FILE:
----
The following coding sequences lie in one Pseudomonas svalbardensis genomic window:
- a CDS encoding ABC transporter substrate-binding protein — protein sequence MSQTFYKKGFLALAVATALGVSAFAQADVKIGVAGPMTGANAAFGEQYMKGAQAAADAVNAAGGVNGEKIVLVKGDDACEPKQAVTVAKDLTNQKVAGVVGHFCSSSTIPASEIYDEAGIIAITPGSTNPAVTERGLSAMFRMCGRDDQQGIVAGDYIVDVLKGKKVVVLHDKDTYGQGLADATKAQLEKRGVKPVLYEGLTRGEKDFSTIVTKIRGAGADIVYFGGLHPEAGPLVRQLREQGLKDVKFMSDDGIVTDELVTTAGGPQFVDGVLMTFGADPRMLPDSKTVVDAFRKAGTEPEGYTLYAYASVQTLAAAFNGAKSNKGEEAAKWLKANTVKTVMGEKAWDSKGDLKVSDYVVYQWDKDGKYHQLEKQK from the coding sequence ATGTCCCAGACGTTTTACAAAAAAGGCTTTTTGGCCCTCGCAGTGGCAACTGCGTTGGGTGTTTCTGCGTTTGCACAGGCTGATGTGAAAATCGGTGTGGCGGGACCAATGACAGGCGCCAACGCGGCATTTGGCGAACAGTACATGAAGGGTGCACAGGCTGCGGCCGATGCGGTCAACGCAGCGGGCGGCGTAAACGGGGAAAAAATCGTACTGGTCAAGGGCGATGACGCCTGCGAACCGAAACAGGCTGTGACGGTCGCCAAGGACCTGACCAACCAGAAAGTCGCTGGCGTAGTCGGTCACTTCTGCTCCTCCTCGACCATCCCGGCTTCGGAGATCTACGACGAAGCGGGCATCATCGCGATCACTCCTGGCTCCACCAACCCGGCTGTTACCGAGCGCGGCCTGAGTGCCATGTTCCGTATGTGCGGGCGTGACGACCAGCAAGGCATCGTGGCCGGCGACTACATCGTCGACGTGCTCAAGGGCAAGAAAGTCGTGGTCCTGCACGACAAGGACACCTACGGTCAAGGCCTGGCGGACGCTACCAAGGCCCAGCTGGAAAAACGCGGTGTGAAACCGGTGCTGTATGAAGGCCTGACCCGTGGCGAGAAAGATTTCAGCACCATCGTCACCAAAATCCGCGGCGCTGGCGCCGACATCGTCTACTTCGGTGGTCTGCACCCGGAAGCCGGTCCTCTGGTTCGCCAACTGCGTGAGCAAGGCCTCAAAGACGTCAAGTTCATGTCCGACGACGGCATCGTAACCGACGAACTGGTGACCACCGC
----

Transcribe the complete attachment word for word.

The following coding sequences lie in one Pseudomonas svalbardensis genomic window:
- a CDS encoding ABC transporter substrate-binding protein — protein sequence MSQTFYKKGFLALAVATALGVSAFAQADVKIGVAGPMTGANAAFGEQYMKGAQAAADAVNAAGGVNGEKIVLVKGDDACEPKQAVTVAKDLTNQKVAGVVGHFCSSSTIPASEIYDEAGIIAITPGSTNPAVTERGLSAMFRMCGRDDQQGIVAGDYIVDVLKGKKVVVLHDKDTYGQGLADATKAQLEKRGVKPVLYEGLTRGEKDFSTIVTKIRGAGADIVYFGGLHPEAGPLVRQLREQGLKDVKFMSDDGIVTDELVTTAGGPQFVDGVLMTFGADPRMLPDSKTVVDAFRKAGTEPEGYTLYAYASVQTLAAAFNGAKSNKGEEAAKWLKANTVKTVMGEKAWDSKGDLKVSDYVVYQWDKDGKYHQLEKQK from the coding sequence ATGTCCCAGACGTTTTACAAAAAAGGCTTTTTGGCCCTCGCAGTGGCAACTGCGTTGGGTGTTTCTGCGTTTGCACAGGCTGATGTGAAAATCGGTGTGGCGGGACCAATGACAGGCGCCAACGCGGCATTTGGCGAACAGTACATGAAGGGTGCACAGGCTGCGGCCGATGCGGTCAACGCAGCGGGCGGCGTAAACGGGGAAAAAATCGTACTGGTCAAGGGCGATGACGCCTGCGAACCGAAACAGGCTGTGACGGTCGCCAAGGACCTGACCAACCAGAAAGTCGCTGGCGTAGTCGGTCACTTCTGCTCCTCCTCGACCATCCCGGCTTCGGAGATCTACGACGAAGCGGGCATCATCGCGATCACTCCTGGCTCCACCAACCCGGCTGTTACCGAGCGCGGCCTGAGTGCCATGTTCCGTATGTGCGGGCGTGACGACCAGCAAGGCATCGTGGCCGGCGACTACATCGTCGACGTGCTCAAGGGCAAGAAAGTCGTGGTCCTGCACGACAAGGACACCTACGGTCAAGGCCTGGCGGACGCTACCAAGGCCCAGCTGGAAAAACGCGGTGTGAAACCGGTGCTGTATGAAGGCCTGACCCGTGGCGAGAAAGATTTCAGCACCATCGTCACCAAAATCCGCGGCGCTGGCGCCGACATCGTCTACTTCGGTGGTCTGCACCCGGAAGCCGGTCCTCTGGTTCGCCAACTGCGTGAGCAAGGCCTCAAAGACGTCAAGTTCATGTCCGACGACGGCATCGTAACCGACGAACTGGTGACCACCGC